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Sodium is an important mineral in the daily diet, and for your dog, that is no different. Getting a balanced amount of sodium in your pet's diet allows them to maintain fluid equilibrium within their cells as well as the functioning of their muscle and nerve cells. Sounds great right? However, as we all know, too much of a good thing can be detrimental, so how much sodium should your dog actually intake to stay healthy and happy?
Where humans are recommended by the Food and Drug Administration to consume anywhere from 1,500mg - 2,300mg of sodium each day, the Board on Agriculture and Natural Resources states dogs weighing 33lbs are recommended to intake no more than a mere 200mg. If you are unsure about your dog's sodium intake, consult your veterinarian about adjusting the amount based on your dog's size and health conditions.
Not every single brand of each food listed above has the same sodium levels; however, these were very common amounts listed in the products. It's always beneficial to check each label for sodium percentage as well as read the product ingredients to see if "salt" is listed as one of the first five ingredients. If so, you should reconsider feeding it to your pet, or moderate their consumption of the food.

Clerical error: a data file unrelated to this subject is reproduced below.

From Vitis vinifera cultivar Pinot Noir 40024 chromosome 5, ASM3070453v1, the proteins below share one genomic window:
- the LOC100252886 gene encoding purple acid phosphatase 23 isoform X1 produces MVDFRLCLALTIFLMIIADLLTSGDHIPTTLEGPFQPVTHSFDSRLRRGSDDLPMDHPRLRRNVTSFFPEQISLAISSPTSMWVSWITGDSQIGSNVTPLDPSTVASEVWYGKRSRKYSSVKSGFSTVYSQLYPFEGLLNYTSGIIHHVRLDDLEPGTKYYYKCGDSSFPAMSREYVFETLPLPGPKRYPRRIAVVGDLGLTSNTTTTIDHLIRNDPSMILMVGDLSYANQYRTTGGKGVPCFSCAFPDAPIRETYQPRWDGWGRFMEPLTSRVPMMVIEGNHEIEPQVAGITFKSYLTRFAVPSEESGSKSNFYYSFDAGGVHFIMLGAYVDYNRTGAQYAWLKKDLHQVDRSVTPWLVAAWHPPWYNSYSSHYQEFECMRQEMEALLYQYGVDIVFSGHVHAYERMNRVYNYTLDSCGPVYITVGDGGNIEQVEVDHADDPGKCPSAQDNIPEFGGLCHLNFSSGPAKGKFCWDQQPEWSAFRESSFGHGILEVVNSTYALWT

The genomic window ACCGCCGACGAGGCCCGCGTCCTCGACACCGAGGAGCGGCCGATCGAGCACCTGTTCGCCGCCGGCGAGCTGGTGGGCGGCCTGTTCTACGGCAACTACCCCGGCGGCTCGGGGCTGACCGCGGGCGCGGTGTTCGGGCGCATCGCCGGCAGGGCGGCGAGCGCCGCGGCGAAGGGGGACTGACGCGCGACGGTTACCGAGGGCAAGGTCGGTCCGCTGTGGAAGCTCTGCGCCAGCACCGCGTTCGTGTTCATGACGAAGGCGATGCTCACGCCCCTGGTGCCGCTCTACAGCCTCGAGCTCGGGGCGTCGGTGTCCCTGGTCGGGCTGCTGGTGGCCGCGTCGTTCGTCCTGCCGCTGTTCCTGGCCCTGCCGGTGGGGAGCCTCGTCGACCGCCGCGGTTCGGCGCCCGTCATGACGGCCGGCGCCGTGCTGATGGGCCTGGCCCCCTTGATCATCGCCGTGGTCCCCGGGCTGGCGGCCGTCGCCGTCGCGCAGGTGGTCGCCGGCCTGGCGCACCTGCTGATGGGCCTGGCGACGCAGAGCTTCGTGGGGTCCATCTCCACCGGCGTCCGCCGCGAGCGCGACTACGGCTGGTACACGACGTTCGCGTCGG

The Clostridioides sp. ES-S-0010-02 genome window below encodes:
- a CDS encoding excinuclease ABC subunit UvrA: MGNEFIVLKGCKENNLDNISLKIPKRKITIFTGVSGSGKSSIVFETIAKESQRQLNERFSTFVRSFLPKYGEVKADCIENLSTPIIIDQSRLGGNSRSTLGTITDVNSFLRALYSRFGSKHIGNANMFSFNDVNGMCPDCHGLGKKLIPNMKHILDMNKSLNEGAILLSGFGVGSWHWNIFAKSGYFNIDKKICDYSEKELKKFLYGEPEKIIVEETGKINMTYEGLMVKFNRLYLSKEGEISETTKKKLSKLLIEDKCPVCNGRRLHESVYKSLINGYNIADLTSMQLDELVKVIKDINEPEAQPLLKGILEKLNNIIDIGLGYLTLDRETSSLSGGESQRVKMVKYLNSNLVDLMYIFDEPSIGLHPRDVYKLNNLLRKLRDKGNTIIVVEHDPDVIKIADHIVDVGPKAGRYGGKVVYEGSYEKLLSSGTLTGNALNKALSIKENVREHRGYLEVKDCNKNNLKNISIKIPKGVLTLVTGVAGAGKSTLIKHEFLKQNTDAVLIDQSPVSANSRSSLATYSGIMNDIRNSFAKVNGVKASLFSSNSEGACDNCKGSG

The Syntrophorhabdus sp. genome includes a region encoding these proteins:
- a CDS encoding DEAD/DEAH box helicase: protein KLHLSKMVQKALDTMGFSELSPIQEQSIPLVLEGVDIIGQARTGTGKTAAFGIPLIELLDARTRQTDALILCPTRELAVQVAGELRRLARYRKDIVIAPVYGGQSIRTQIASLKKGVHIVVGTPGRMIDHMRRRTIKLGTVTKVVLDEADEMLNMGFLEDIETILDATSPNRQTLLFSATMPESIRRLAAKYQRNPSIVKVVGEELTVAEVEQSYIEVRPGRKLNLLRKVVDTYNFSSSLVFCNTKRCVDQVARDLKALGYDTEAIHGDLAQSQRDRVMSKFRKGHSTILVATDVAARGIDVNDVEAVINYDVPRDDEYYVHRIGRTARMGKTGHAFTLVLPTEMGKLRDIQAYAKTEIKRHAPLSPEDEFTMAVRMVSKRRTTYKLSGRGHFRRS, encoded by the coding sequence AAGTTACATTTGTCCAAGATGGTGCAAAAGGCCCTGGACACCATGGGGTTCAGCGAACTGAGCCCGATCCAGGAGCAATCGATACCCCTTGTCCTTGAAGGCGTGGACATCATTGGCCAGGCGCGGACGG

Like humans, if dogs consume excess sodium, there can be consequences. Too much salt can lead to severe dehydration in dogs due to its absorptive properties. A sign of this could be if your dog is drinking water at a higher rate than normal as well as urinating more frequently. Just as humans are at risk for high blood pressure and obesity with higher sodium intake, dogs are also at risk for developing these diseases. One other risk for dogs is sodium ion poisoning which can lead to vomiting, diarrhea, and seizures. If your dog is at risk for any of these diseases, contact your local veterinarian.
As stated earlier, sodium in moderation is not bad for your dog; in fact it is necessary in body maintenance and equilibrium in the cells. If dogs receive too little sodium, they can also become dehydrated, and their organs can stop functioning properly. According to the Board on Agriculture and Natural Resources, if a dog is sodium deficient, they can start to experience increased heart rate, hemoglobin concentration, dry and tacky mucous membranes, and restlessness.